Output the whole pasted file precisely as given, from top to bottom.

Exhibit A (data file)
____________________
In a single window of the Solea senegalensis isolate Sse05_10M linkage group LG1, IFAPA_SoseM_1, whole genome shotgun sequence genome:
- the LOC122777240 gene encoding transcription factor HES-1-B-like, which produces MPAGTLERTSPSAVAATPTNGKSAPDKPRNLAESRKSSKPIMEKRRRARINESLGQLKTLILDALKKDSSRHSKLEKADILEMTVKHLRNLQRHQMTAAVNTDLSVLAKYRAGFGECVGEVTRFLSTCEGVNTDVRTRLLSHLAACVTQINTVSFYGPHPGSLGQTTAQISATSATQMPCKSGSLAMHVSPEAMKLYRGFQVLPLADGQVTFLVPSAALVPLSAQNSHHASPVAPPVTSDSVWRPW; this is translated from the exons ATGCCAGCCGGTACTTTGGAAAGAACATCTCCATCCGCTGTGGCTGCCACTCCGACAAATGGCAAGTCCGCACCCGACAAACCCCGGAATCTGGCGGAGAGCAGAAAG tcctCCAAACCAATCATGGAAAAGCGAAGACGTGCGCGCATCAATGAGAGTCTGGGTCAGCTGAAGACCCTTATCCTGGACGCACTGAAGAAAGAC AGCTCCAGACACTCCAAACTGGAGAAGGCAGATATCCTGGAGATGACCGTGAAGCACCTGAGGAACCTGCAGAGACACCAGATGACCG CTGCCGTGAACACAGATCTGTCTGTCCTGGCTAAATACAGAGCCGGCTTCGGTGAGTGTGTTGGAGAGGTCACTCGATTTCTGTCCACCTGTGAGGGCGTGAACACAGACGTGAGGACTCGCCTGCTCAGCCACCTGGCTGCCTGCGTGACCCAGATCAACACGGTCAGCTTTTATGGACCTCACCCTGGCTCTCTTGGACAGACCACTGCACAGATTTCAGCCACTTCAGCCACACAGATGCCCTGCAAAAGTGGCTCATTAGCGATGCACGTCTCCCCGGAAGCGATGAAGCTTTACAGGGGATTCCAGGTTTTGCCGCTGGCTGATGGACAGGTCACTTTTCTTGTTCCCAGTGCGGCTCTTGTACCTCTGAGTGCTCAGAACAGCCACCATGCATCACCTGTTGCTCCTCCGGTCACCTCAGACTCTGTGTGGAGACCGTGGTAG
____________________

In a single window of the Solea senegalensis isolate Sse05_10M linkage group LG1, IFAPA_SoseM_1, whole genome shotgun sequence genome:
- the LOC122777240 gene encoding transcription factor HES-1-B-like, which produces MPAGTLERTSPSAVAATPTNGKSAPDKPRNLAESRKSSKPIMEKRRRARINESLGQLKTLILDALKKDSSRHSKLEKADILEMTVKHLRNLQRHQMTAAVNTDLSVLAKYRAGFGECVGEVTRFLSTCEGVNTDVRTRLLSHLAACVTQINTVSFYGPHPGSLGQTTAQISATSATQMPCKSGSLAMHVSPEAMKLYRGFQVLPLADGQVTFLVPSAALVPLSAQNSHHASPVAPPVTSDSVWRPW; this is translated from the exons ATGCCAGCCGGTACTTTGGAAAGAACATCTCCATCCGCTGTGGCTGCCACTCCGACAAATGGCAAGTCCGCACCCGACAAACCCCGGAATCTGGCGGAGAGCAGAAAG tcctCCAAACCAATCATGGAAAAGCGAAGACGTGCGCGCATCAATGAGAGTCTGGGTCAGCTGAAGACCCTTATCCTGGACGCACTGAAGAAAGAC AGCTCCAGACACTCCAAACTGGAGAAGGCAGATATCCTGGAGATGACCGTGAAGCACCTGAGGAACCTGCAGAGACACCAGATGACCG CTGCCGTGAACACAGATCTGTCTGTCCTGGCTAAATACAGAGCCGGCTTCGGTGAGTGTGTTGGAGAGGTCACTCGATTTCTGTCCACCTGTGAGGGCGTGAACACAGACGTGAGGACTCGCCTGCTCAGCCACCTGGCTGCCTGCGTGACCCAGATCAACACGGTCAGCTTTTATGGACCTCACCCTGGCTCTCTTGGACAGACCACTGCACAGATTTCAGCCACTTCAGCCACACAGATGCCCTGCAAAAGTGGCTCATTAGCGATGCACGTCTCCCCGGAAGCGATGAAGCTTTACAGGGGATTCCAGGTTTTGCCGCTGGCTGATGGACAGGTCACTTTTCTTGTTCCCAGTGCGGCTCTTGTACCTCTGAGTGCTCAGAACAGCCACCATGCATCACCTGTTGCTCCTCCGGTCACCTCAGACTCTGTGTGGAGACCGTGGTAG